Escape to Witch Mountain (1975)

Article #537 by Dave Sindelar
Viewing date: 9-3-2002
Posting date: 1-27-2003

Two children with strange psychic powers find themselves on the run from a greedy tycoon who wants to use them to make a fortune.

The fact that the movie is from Disney should clue you in to the fact that there will be quite a bit of cuteness at play here, and there is, particularly during a scene involving dancing puppets. Despite this, the movie largely takes itself seriously enough, with some interesting scenes and several welcome faces, particularly Donald Pleasence and Ray Milland. It works all right, but I found myself wishing they had gone all the way and made a thriller; it’s not quite as exciting as it might have been. For that matter, the humor could have been funnier and the magic a little more magical, but as far as I can tell it’s still one of the better Disney live-action movies from the period.

Return from Witch Mountain (1978)

Article 5045 by Dave Sindelar
Date: 1-10-2016
Directed by John Hough
Featuring Bette Davis, Christopher Lee, Kim Richards
Country: USA
What it is: Science fiction light

The two children from Witch Mountain return to Earth. When the boy saves the life of a man falling from a building, a mad scientist finds out about his abilities and kidnaps him. Can his sister save him before the scientist uses him in a nefarious plot to take over the world?

Apparently, ESCAPE TO WITCH MOUNTAIN was popular enough to warrant a sequel. I felt lukewarm about the original; this one feels like reheated leftovers. My problem is that the premise (the two children have the powers of telekinesis and telepathy and they are sought after by evil people who want to make use of their powers) is too easy and predictable; you know whatever the problem is, the children will handle it with their powers, and they do, again and again and again and again…you get the picture. Furthermore, the use of those powers is put on display so frequently and mechanically that the magic quickly dissipates. The movie compensates a bit by the use of star power, but it doesn’t help a lot. Bette Davis apparently only did the movie so she could make something her grand-children could watch; her character is one-dimensional, and though it might have been fun if she’d taken the opportunity to ham it up a bit, but instead it feels like she’s mostly just earning her paycheck here while being aware the role is beneath her. Christopher Lee comes off a lot better; he’s done this type of role before, and he handles it with his usual skill. Like the previously movie, it feels like a slightly more serious “shopping cart” movie, only this one is sillier than the original. It’s not awful, but it is quite routine.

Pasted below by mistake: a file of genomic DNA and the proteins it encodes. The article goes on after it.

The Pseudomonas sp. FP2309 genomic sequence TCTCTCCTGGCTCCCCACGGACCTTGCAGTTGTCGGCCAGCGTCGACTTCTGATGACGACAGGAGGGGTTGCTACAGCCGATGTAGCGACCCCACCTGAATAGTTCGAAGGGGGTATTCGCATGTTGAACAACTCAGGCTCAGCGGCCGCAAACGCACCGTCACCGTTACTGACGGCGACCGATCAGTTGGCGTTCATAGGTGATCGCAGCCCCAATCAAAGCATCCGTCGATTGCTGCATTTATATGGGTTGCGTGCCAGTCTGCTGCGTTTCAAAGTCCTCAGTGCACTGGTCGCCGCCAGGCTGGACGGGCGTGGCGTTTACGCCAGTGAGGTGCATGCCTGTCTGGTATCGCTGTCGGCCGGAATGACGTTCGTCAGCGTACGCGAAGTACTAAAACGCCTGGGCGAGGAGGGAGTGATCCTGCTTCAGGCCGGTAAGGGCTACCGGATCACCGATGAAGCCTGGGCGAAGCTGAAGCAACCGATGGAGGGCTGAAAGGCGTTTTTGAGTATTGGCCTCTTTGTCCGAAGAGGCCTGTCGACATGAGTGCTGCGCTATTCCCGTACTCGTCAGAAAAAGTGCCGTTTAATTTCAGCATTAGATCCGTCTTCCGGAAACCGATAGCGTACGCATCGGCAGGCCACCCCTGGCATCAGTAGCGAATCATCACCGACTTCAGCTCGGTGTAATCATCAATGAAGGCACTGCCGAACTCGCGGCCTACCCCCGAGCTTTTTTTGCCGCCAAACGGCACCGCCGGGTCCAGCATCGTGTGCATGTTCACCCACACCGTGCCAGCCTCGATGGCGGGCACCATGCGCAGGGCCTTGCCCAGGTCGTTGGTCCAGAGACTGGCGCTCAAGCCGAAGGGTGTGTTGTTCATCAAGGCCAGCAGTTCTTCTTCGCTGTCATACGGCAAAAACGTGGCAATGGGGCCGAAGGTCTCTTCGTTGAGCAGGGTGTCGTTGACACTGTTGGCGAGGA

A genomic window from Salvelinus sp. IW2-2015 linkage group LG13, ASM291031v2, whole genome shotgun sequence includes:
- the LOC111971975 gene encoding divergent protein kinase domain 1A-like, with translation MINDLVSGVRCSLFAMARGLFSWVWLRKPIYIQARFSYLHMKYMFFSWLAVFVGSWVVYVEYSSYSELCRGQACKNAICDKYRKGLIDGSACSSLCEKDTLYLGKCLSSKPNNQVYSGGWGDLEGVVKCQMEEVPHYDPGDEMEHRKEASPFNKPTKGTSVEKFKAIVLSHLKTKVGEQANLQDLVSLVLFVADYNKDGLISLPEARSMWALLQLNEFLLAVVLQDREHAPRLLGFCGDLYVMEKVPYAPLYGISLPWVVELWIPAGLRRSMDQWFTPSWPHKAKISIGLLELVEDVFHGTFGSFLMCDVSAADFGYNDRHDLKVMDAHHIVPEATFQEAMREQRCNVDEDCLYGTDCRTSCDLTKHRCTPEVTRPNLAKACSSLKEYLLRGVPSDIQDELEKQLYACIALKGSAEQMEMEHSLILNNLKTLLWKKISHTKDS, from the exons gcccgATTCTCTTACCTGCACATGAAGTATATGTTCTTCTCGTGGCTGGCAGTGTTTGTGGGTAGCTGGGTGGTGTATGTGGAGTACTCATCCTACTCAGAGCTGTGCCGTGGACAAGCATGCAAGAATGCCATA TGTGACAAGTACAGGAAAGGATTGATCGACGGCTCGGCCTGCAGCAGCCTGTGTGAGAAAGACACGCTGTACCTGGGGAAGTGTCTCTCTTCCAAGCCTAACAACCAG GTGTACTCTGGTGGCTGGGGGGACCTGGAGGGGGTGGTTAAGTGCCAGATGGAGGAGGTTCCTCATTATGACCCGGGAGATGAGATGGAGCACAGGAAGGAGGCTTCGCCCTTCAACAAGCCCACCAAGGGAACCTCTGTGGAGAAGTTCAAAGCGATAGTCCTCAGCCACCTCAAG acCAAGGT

Comin’ Round the Mountain (1951)

Article #899 by Dave Sindelar
Viewing Date: 8-31-2003
Posting Date: 1-28-2004
Directed by Charles Lamont
Featuring Bud Abbott, Lou Costello, Dorothy Shay

An escape artist discovers he is the grandson of a hillbilly named Squeezebox McCoy, and may be the heir to a fortune.

There are a few laughs to be had in this Abbott and Costello outing, in particular during a discussion between Bud and Lou about a forty-year-old man in love with a ten-year-old girl. However, most of the movie is fairly lame hillbilly slapstick combined with Dorothy Shay’s novelty musical numbers. The part of the story that moves this one into the realms of the fantastic is when the boys encounter a witch (Margaret Hamilton—how’s that for typecasting?) to get a love potion; this is also one of the better scenes, as the witch makes a voodoo doll of Lou and Lou returns the favor. It’s also fun to see the boys team up with Glenn Strange again; here playing Devil Dan Winfield, who ends up drinking the potion at one point (and you don’t want to know with whom he falls in love). It’s not the boys’ best by a long shot, but it has its moments.

Trauma (1962)

TRAUMA (1962)
Article #1657 by Dave Sindelar
Viewing Date: 9-27-2005
Posting Date: 2-24-2006
Directed by Robert M. Young
Featuring John Conte, Lynn Bari, Lorri Richards

Upon witnessing the murder of her aunt, a young woman is struck with amnesia. Years later, she returns to the old home with her new husband in the hopes of sorting out what happened on that night.

For a good deal of its running time, this movie’s good qualities do battle with its bad qualities for dominance of this film, and for the first half of the movie, it looks as if the latter will win. However, its better qualities take over during the second half of the movie, and the turgid pacing and confused exposition give over to a decent amount of mystery and suspense. The acting is uneven, with the best performance given by Lynn Bari as the socialite aunt; this somewhat atones for the fact that the only sequence in the movie to feature the aunt is the extended prologue at the beginning of the movie (we don’t get the opening titles until fifteen minutes in, and you feel every minute of it), and that the aunt’s main function in the story is to be murdered. Fortunately, there is the occasional suspenseful moment to tide you through to the second half, where the mystery elements start to come to the fore, and you find yourself really wondering about the intentions of the husband, the nature of the extension added to stable, and the secrets surrounding the handicapped son Everett who didn’t die when everyone said he did. The last twenty minutes are the best in the movie. This was the sole directorial effort of Robert M. Young, who would go on to a successful career as a TV writer as well as penning other genre efforts such as THE CRAWLING HAND and ESCAPE TO WITCH MOUNTAIN.